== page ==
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How to tell if a bone is fractured or bruised

December 14, 2023 | Courtesy of

Determining the difference between a bone being fractured or bruised can be difficult. Either way, it’s painful—and getting medical treatment is your best bet to ensure your bone heals properly. Dr. Danielle Magrini, fellowship-trained pediatric sports medicine specialist at Orlin & Cohen, explains the difference between a bone fracture and a bruise, along with advice on how to treat each injury.

What is a bone fracture?

A bone fracture is also known as a broken bone. It’s an injury commonly caused by a traumatic incident, like a fall, car accident, or sports mishap. Bone fractures occur when there’s too much pressure put on the bone, causing the bone to fracture (or break). There are many types of bone fractures—from complete to partial. Your doctor will determine the type of fracture from how the injury happened, your symptoms, medical history, and an X-ray.

When it comes to reducing your risk of a fracture, bone health can make all the difference. That’s because healthy bones have greater density and strength, giving them a better chance of withstanding impact or stress. Learn more about how to keep your bones healthy.

How to treat a bone fracture

A bone fracture is a serious medical injury. Here are a few things you can do to make sure your bone heals properly.


If the injury makes it difficult to bear weight and you’re experiencing intense pain, you should see a doctor, who will likely recommend an X-ray. This quick diagnostic test identifies most fractures.

At Orlin & Cohen, diagnostic imaging is part of your comprehensive orthopedic care, and every one of our locations has X-ray technology on site so you can get the test you need as soon as your first appointment. Your results are immediately available to your doctor so that you can begin your treatment as soon as possible.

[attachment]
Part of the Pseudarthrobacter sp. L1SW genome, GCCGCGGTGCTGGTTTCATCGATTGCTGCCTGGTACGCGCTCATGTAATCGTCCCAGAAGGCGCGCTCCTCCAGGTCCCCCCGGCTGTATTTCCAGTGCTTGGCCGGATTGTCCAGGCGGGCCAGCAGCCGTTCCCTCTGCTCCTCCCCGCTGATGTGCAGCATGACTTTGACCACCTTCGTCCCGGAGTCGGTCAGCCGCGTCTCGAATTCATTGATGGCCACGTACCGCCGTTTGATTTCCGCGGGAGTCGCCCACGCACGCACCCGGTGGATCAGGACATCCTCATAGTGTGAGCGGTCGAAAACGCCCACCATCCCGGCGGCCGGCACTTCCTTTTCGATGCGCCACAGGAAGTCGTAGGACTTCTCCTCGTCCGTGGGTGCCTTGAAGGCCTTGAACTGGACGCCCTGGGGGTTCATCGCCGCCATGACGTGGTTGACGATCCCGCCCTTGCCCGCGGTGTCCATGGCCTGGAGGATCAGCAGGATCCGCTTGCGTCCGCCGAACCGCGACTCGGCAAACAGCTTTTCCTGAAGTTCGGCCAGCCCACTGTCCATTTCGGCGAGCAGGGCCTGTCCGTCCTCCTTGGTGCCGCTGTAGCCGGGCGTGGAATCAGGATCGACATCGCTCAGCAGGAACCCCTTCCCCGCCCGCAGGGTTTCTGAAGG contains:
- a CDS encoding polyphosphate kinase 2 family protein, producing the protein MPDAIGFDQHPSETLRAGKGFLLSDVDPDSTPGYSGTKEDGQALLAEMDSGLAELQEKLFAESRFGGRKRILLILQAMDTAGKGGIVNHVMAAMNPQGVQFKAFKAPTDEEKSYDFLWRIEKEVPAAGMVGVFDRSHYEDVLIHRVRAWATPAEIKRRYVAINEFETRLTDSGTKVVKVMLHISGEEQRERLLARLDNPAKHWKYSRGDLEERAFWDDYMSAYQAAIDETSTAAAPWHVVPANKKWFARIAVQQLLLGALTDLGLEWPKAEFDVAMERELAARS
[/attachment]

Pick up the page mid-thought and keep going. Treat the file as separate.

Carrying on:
Based on where you fractured your bone and what caused it, your doctor may recommend these options:

  • Splint: Typically used for slight fractures, a splint holds the bone in place while it heals and is more flexible than a cast.

  • Brace: The most commonly used brace is a walking boot. Braces can stabilize the fractured bone, providing structural support that aligns bones and limits movement to promote healing.

  • Sling: These devices help support the bone to keep it from moving. Slings are commonly used on arm, shoulder, or elbow fractures.


Most fractures heal within six to 12 weeks. To speed up your recovery time—rest. Living with a fractured bone can be challenging, and pushing yourself too hard to get back to your normal activities can make things worse.

What is a bone bruise?

Your bones are living tissue, and they can get bruised just like your skin. If your bone gets hit hard, your bone can bleed without being broken. The blood that’s stuck under the surface of your bone after an injury is what causes the bone to bruise, explains Cleveland Clinic.

While a bone bruise is less severe than a bone fracture, it’s still painful. You might experience swelling or discoloration (commonly referred to as black and blue) because of the blood and fluid that’s built up around the injury.

How to treat a bone bruise

Healing from a bone bruise can take as little as a few weeks or months, depending on how severe the injury was. Here are a few things you can do to speed up your recovery process.


Relieve pain and limit swelling with ice. Be careful not to apply ice packs directly to the skin; wrap it in a towel or cloth. Use ice on and off in 15-minute intervals.


Resting the bone is critical to helping it heal. See what you can do to avoid unnecessary pressure or movement to the area.


To reduce swelling, try to elevate the injury above the level of your heart. Propping up the injury with pillows can help.


Limiting movement can help heal a bruised bone, but sometimes that’s tricky to do on your own. Wearing a sling can hold the bone in place and keep it still while it heals.


A bone bruise can only be diagnosed with an MRI. This diagnostic test is usually recommended 10 days to two weeks after the injury if other treatment hasn’t helped. An MRI shows more details of your bone than an X-ray and allows your specialist to view surrounding tissue, which could help them diagnose a bone bruise or pattern of repetitive stress to the area.

At Orlin & Cohen, diagnostic imaging is part of your comprehensive orthopedic care, and MRI technology is available at offices throughout our network. Your results are available when your doctor needs them so you can begin your treatment as soon as possible. Request an appointment and get the care you need to feel better, faster.

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